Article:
money idioms

Money – how to get it and how to save it – is a hot topic as the economy is weak the U.S. and other countries. People use many idioms to talk about getting, saving, and losing money. Here are a few that you might hear. Challenge yourself to use one or two in conversation today!

  • Nest egg – money saved for the future
    I add a little money to my nest egg every month so that I can buy a car one day.
  • To save for a rainy day – to save money for an emergency
    My friend lost his job and then needed to have surgery. He is glad that he saved for a rainy day.
  • To blow one’s money – to waste money
    After payday, she blew her money on a trip to Las Vegas. Now she can’t make her car payment.
  • Broke – without money
    We can’t buy groceries this week because we’re broke. One of us should get a job.
  • In the black – making money
    Many people want to learn English, so our school is in the black. We’re very successful.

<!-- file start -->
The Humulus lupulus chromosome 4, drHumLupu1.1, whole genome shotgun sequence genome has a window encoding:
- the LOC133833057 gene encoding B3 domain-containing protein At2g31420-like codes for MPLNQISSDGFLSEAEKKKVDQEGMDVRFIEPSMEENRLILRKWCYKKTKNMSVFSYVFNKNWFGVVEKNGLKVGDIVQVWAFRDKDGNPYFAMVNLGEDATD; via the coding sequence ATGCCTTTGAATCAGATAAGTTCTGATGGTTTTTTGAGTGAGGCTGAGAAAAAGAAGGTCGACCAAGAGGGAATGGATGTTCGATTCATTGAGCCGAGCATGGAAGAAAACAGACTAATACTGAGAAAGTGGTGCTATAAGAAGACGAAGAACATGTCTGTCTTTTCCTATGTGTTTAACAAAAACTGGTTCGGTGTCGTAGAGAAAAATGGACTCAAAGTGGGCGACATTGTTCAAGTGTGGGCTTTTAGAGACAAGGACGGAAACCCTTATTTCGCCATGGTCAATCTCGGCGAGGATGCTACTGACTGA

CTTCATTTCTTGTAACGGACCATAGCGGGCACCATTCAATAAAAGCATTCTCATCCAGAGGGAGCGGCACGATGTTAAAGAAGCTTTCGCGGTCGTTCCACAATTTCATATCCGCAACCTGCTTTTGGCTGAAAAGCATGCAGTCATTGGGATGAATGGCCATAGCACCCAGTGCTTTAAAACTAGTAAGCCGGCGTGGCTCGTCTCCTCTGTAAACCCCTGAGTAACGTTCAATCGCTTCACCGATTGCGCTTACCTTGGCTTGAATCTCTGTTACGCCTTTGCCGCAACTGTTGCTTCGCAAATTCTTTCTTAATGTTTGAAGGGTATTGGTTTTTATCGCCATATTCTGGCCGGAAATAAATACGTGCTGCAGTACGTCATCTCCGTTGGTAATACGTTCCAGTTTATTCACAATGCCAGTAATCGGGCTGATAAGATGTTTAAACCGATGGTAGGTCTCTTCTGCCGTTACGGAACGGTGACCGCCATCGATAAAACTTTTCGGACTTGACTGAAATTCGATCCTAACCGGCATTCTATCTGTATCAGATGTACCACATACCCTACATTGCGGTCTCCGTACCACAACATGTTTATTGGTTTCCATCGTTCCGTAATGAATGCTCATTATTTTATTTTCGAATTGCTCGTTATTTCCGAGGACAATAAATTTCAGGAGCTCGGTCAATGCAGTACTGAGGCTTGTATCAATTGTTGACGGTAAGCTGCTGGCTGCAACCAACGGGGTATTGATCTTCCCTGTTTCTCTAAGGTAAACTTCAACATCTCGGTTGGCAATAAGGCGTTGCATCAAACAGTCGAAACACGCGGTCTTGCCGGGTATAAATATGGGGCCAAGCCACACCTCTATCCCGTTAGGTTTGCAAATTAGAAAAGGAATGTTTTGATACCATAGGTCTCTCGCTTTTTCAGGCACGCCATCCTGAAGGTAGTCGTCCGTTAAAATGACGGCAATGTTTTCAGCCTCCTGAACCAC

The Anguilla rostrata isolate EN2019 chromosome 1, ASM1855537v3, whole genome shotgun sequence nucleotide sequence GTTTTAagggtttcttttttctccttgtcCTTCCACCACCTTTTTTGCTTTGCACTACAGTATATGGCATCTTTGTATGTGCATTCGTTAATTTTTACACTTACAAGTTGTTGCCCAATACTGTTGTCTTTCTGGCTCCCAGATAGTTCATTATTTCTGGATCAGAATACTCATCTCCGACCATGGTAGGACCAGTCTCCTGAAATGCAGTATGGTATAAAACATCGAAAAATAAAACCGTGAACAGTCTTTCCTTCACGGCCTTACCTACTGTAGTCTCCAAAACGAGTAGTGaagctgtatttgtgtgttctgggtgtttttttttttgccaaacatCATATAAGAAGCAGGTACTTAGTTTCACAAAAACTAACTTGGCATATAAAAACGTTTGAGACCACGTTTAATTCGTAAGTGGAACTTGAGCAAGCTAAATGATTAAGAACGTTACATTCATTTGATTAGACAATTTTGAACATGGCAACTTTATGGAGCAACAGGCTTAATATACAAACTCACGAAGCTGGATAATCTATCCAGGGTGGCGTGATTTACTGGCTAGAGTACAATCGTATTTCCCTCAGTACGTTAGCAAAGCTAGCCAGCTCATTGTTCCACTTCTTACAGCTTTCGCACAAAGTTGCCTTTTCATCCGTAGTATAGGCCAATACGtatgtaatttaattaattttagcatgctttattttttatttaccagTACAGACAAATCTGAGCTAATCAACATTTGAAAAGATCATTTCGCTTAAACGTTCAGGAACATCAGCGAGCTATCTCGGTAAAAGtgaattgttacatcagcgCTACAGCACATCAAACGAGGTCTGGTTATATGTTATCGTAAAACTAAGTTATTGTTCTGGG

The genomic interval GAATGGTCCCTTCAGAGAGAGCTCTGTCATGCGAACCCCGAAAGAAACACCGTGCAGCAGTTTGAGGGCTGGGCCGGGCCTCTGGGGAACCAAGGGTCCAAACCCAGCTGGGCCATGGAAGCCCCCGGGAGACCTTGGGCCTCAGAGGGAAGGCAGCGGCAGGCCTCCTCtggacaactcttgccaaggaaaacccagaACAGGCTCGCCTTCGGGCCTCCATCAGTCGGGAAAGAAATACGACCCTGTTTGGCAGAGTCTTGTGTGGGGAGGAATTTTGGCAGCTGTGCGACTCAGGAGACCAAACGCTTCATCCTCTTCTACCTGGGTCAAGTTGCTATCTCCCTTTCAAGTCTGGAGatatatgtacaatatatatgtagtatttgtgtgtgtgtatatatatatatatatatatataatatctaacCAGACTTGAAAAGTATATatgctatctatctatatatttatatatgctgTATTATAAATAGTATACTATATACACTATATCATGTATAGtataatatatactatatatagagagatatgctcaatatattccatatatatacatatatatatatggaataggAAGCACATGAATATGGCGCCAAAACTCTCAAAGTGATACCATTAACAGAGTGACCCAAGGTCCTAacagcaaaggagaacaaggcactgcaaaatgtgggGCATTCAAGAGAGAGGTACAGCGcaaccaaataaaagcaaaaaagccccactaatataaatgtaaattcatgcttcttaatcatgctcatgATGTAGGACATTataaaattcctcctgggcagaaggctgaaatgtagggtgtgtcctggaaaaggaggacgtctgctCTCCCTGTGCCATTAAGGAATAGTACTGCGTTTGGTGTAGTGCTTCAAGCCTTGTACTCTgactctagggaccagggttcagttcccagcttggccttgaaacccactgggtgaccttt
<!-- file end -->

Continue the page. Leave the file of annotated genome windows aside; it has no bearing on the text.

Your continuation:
• In the red – losing money
    People cannot afford to buy houses now, so her real estate company is in the red. It is losing money every day.
  • To make a living – to earn money for one’s daily needs
    He makes a living teaching at IEI, so he can support his family.
  • To make ends meet – to make enough money to pay bills
    If she loses her job, she won’t be able to make ends meet. She might be evicted from her apartment.
  • To lose one’s shirt – to lose all of one’s money
    He lost his shirt when his business failed. Now he lives in his car.
  • On a shoestring – very cheaply
    My mother taught me how to cook a delicious meal on a shoestring. I can feed six people for $10.
  • To tighten one’s belt – to take steps to reduce spending
    If you quit your part-time job, you’ll have to tighten your belt. You can’t eat in a restaurant every night.



[photo by AMagill]